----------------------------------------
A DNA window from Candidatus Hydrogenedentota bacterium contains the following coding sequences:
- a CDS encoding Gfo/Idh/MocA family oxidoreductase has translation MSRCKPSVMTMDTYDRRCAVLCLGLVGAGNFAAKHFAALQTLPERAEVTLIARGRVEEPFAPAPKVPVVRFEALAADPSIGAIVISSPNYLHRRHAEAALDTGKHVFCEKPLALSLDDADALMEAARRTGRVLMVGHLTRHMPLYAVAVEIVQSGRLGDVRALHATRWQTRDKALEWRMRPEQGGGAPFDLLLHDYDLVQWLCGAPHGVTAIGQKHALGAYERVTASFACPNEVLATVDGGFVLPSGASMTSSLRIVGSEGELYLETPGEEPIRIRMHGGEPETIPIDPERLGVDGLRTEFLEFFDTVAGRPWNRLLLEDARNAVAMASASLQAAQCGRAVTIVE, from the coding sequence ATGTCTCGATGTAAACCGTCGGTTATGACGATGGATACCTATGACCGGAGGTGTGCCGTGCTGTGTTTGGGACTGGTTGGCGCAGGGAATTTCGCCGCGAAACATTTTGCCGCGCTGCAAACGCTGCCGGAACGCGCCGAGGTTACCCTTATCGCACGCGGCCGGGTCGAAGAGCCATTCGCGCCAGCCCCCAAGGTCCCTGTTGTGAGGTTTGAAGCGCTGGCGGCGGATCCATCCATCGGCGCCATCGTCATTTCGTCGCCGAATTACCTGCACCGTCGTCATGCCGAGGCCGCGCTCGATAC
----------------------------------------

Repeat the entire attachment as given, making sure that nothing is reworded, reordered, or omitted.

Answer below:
A DNA window from Candidatus Hydrogenedentota bacterium contains the following coding sequences:
- a CDS encoding Gfo/Idh/MocA family oxidoreductase has translation MSRCKPSVMTMDTYDRRCAVLCLGLVGAGNFAAKHFAALQTLPERAEVTLIARGRVEEPFAPAPKVPVVRFEALAADPSIGAIVISSPNYLHRRHAEAALDTGKHVFCEKPLALSLDDADALMEAARRTGRVLMVGHLTRHMPLYAVAVEIVQSGRLGDVRALHATRWQTRDKALEWRMRPEQGGGAPFDLLLHDYDLVQWLCGAPHGVTAIGQKHALGAYERVTASFACPNEVLATVDGGFVLPSGASMTSSLRIVGSEGELYLETPGEEPIRIRMHGGEPETIPIDPERLGVDGLRTEFLEFFDTVAGRPWNRLLLEDARNAVAMASASLQAAQCGRAVTIVE, from the coding sequence ATGTCTCGATGTAAACCGTCGGTTATGACGATGGATACCTATGACCGGAGGTGTGCCGTGCTGTGTTTGGGACTGGTTGGCGCAGGGAATTTCGCCGCGAAACATTTTGCCGCGCTGCAAACGCTGCCGGAACGCGCCGAGGTTACCCTTATCGCACGCGGCCGGGTCGAAGAGCCATTCGCGCCAGCCCCCAAGGTCCCTGTTGTGAGGTTTGAAGCGCTGGCGGCGGATCCATCCATCGGCGCCATCGTCATTTCGTCGCCGAATTACCTGCACCGTCGTCATGCCGAGGCCGCGCTCGATAC